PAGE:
NATO and Afghan leaders on Wednesday agreed on a framework for a future joint military-civilian presence in Afghanistan when the alliance’s current mission ends, NATO’s Secretary General Jens Stoltenberg said.
While the new mission would have a military component it would notably be led by a civilian, Stoltenberg said after a session of the NATO foreign ministers meeting in the Turkish city of Antalya attended by Afghan Foreign Minister Salahuddin Rabbani and NATO’s top general in Afghanistan, John Campbell.
NATO is currently leading the Resolute Support mission in Afghanistan to train Afghan security forces after the International Security Assistance Force (ISAF) wound up late last year.
“We took a major decision,” Stoltenberg told reporters. “We will maintain our presence in Afghanistan even after the end of our current mission.
“Unlike our present mission, our future presence will be led by civilians.”
He said the future mission “will have a light footprint but will have a military component.”
Stoltenberg said NATO offices had been tasked with working out a plan of the new mission by the autumn. It is not yet immediately clear when the Resolute Support mission will end and the new mission could start.
“The aim will be to advise Afghan institutions to help them become self-sufficient and help them build on what they have done so far,” he said.
He said NATO and the Afghan government had succeeded Wednesday in agreeing on the “guidelines” of the new mission.
Without giving precise figures, Stoltenberg said the numbers would be smaller than the present number of personnel, which comprises around 12,500 troops.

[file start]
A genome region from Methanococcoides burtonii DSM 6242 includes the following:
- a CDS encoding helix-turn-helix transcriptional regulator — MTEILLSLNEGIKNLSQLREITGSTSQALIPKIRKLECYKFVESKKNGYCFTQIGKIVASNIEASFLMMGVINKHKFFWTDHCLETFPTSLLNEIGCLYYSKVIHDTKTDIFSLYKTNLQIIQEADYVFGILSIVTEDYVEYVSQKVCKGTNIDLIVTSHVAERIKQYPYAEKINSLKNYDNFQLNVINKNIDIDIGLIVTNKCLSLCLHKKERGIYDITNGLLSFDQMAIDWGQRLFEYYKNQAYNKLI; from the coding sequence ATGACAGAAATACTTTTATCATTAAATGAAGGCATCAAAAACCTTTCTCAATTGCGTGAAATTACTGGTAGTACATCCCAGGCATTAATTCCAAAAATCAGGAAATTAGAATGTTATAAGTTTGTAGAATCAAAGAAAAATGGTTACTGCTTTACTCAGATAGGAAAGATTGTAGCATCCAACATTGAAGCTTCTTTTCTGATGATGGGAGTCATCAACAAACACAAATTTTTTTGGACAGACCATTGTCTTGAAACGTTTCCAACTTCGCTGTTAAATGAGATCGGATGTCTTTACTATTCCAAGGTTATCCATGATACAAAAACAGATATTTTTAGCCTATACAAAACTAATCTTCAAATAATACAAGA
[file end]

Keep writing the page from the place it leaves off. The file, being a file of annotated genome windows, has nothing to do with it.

With deadly Taliban attacks against the security forces a regular occurrence, Stoltenberg acknowledged that Afghanistan remained a “dangerous place”.
He said the Afghan security forces had made “enormous sacrifices” and NATO allies and partners “will stay the course.”
Belgian Foreign Minister Didier Reynders said on the sidelines of the meeting that the violence in Afghanistan remained significant at the start of 2015, “more than we expected”.
“This means that the conflict with the Taliban remains very much open.”
Speaking separately after the talks, Rabbani hailed the “commitment” shown by the alliance towards Afghanistan.
“We received assurances from all the NATO members that their support will continue to enhance the capability of the Afghan national security forces,” he said.
“In the coming years, they will be standing by the Afghan people.”
ISAF was established by UN Security Council resolution in 2001 in the wake of the US invasion of the country to provide security and fight the Taliban after their overthrow by American forces.
The ISAF concluded operations in December 2014, making the transition to the Resolute Support mission.